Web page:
QUINCY, Mass. -- A franchised unit of Dunkin' Donuts took another step toward rebranding as a beverage-first, on-the-go brand. The “DD” prototype is one of 30 stores that will open this year and will test different designs and operations. This location is divorcing itself from doughnuts and adopting processes geared toward streamlined, convenient offerings, such as grab-and-go fresh fruit and packaged snacks. Check out how retailers can keep up with this brand that’s making a run at convenience ...
Patience is key, Martino says. Beginning with the end in mind and remembering the common goal helped the FastGood team think strategically in both the long term and short term. “Keep remembering that this has never been done before so you have to have a mindset that is open and always looking for ways to improve and learn,” he says. Tracking the evolution of the position also has helped define it along the way, Haynes says.
In the car or on a plane, good podcasts make travel time more useful, says Kristen Majdanics, vice president of marketing for 1,000-plus-unit Firehouse Subs. Majdanics doesn’t necessarily go into a podcast with the intention of gaining professional insights, but hearing stories ultimately helps her become a better manager and marketer, she says.
Muck Rack makes it simple to find people, tweets, or articles that mention any name, keyword, company, hashtag etc. We've compiled this guide to help you make the most of your search.
Selecting a term
Start searching tweets, articles from media outlets, articles mentioned in tweets, journalists'
names, titles and bios with some suggested searches:
Companies or Topics (e.g. iPhone, Microsoft)
Phrases (e.g. "cloud computing") — use quotes to keep the terms together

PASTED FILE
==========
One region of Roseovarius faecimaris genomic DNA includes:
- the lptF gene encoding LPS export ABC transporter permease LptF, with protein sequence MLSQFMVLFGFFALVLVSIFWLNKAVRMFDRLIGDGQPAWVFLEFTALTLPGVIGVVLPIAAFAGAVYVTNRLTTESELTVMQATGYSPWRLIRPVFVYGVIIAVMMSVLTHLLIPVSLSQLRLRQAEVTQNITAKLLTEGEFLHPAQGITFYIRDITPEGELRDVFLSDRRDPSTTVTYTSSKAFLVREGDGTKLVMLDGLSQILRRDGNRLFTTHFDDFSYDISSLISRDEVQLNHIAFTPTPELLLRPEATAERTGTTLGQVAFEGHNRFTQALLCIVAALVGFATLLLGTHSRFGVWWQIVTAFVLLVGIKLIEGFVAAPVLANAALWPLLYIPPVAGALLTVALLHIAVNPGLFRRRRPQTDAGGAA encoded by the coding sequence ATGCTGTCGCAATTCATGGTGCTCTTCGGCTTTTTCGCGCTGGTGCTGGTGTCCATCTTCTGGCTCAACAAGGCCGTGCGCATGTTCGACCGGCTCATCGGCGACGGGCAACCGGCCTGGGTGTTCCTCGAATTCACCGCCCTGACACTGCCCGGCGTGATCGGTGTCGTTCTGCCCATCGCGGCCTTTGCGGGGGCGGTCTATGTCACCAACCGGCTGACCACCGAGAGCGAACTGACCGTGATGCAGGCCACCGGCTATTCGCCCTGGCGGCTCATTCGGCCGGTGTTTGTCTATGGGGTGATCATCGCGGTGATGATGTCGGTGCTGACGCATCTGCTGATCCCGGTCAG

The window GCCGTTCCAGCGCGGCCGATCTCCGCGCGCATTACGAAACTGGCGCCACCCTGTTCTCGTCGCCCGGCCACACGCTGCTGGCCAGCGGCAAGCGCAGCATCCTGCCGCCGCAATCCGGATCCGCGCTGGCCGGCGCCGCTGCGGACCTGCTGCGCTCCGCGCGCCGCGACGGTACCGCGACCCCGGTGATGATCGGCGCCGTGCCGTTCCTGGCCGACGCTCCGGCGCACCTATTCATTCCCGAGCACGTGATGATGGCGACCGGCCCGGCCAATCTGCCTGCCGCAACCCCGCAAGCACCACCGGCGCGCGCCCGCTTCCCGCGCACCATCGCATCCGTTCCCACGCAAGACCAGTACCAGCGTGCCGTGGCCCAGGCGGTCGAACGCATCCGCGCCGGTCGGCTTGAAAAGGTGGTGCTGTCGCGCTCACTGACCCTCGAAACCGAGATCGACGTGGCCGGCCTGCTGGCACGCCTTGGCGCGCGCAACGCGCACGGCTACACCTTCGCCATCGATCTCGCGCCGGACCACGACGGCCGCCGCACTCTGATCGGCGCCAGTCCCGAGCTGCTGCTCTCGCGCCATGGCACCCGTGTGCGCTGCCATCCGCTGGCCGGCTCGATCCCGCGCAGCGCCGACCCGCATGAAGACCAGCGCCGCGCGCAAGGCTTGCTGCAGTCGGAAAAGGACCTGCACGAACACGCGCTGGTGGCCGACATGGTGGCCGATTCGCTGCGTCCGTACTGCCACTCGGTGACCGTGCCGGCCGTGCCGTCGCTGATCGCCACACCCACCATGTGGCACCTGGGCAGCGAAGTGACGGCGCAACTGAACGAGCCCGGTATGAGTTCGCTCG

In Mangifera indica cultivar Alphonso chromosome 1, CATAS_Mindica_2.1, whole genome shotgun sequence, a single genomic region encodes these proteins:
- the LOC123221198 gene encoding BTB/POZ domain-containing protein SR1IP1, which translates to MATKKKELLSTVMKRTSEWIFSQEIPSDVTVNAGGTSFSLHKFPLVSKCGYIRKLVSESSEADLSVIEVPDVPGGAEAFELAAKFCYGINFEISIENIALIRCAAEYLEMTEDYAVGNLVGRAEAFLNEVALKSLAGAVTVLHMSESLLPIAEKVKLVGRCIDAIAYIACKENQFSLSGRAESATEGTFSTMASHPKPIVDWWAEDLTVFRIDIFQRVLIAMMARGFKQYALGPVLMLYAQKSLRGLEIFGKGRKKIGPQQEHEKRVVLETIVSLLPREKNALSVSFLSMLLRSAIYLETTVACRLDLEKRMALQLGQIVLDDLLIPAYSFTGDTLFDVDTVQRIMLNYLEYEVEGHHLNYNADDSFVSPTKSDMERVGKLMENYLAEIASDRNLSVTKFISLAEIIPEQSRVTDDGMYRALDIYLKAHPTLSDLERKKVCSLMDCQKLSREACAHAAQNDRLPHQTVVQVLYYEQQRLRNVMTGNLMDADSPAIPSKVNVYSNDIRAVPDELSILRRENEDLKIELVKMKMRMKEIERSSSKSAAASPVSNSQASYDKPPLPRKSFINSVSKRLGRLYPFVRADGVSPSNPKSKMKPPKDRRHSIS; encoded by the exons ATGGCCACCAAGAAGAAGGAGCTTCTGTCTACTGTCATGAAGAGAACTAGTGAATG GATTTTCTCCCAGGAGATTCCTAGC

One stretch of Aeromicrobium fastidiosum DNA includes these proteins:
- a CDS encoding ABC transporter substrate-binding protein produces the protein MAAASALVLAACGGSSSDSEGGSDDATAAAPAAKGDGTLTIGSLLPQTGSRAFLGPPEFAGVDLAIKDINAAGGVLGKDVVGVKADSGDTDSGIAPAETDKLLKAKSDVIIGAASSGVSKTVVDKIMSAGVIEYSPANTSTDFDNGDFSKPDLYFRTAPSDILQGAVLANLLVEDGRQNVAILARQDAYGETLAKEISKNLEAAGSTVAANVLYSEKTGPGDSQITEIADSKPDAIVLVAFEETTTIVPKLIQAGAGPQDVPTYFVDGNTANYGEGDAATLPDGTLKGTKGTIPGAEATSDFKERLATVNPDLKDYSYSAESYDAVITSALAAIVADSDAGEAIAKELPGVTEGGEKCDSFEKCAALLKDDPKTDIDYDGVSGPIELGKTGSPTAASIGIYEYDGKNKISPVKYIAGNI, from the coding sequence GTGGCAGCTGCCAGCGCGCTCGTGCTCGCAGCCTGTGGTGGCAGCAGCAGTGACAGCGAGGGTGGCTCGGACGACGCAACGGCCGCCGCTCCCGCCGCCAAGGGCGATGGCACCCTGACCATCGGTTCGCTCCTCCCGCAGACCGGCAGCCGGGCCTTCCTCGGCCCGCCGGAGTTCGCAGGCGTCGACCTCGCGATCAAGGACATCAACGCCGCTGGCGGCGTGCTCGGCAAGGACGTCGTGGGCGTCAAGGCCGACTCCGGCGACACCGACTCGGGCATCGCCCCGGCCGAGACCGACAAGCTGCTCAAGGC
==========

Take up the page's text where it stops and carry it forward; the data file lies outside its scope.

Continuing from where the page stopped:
Twitter handles (e.g. @username) — returns those who have mentioned or replied to
Names (e.g. "David Pogue")
Hashtags (e.g. #sxsw, #london2012)
Bio details (e.g. vegan, Olympics, father)
Muck Rack's Advanced Search allows for many boolean operators.
Find results that mention multiple specified terms, use AND or
+. For example, ensure each result contains both Elon Musk and Mark Zuckerberg by
searching Musk AND Zuckerberg or Musk + Zuckerberg.
Use the operators OR or , to broaden your search when you'd like either of
multiple terms to appear in results. (This is the default behavior of our search when no operators
are used). For example, results will contain either cake or cookie by searching cake OR cookie or cake,cookie
Use NOT or - to subtract results from your search. For
example, searching Disney will yield results about the Walt Disney Company as well as Walt Disney
World Resort. To exclude mentions of Disney World, search for Disney -World or Disney
When using one of these operators with a phrase, enclose it in quotation marks. For example, you can
find results about smartphones excluding Apple's iPhone 4S by searching smartphone -"iPhone
Exact case matching or punctuation
If you're searching for a brand name or keyword that relies on specific punctuation marks or capitalization, you can
find results that match your exact query by adding matchcase: before the keyword you're searching for, like matchcase:E*TRADE .
Use parentheses to separate multiple
boolean phrases. For example, to find journalists talking about having fun in Disney World or
Disneyland, search for ("disney world" OR disneyland) AND fun.
An asterisk can be used to search for any variation of a root word truncated by the asterisk. For example, searching for admin* will return results for administrator, administration, administer, administered, etc.
A near operator is an AND operator where you can control the distance between the words. You can vary the distance the near operation uses by adding a forward slash and number (between 0-99) such as strawberries NEAR/10 "whipped cream", which means the strawberries must exist within 10 words of "whipped cream".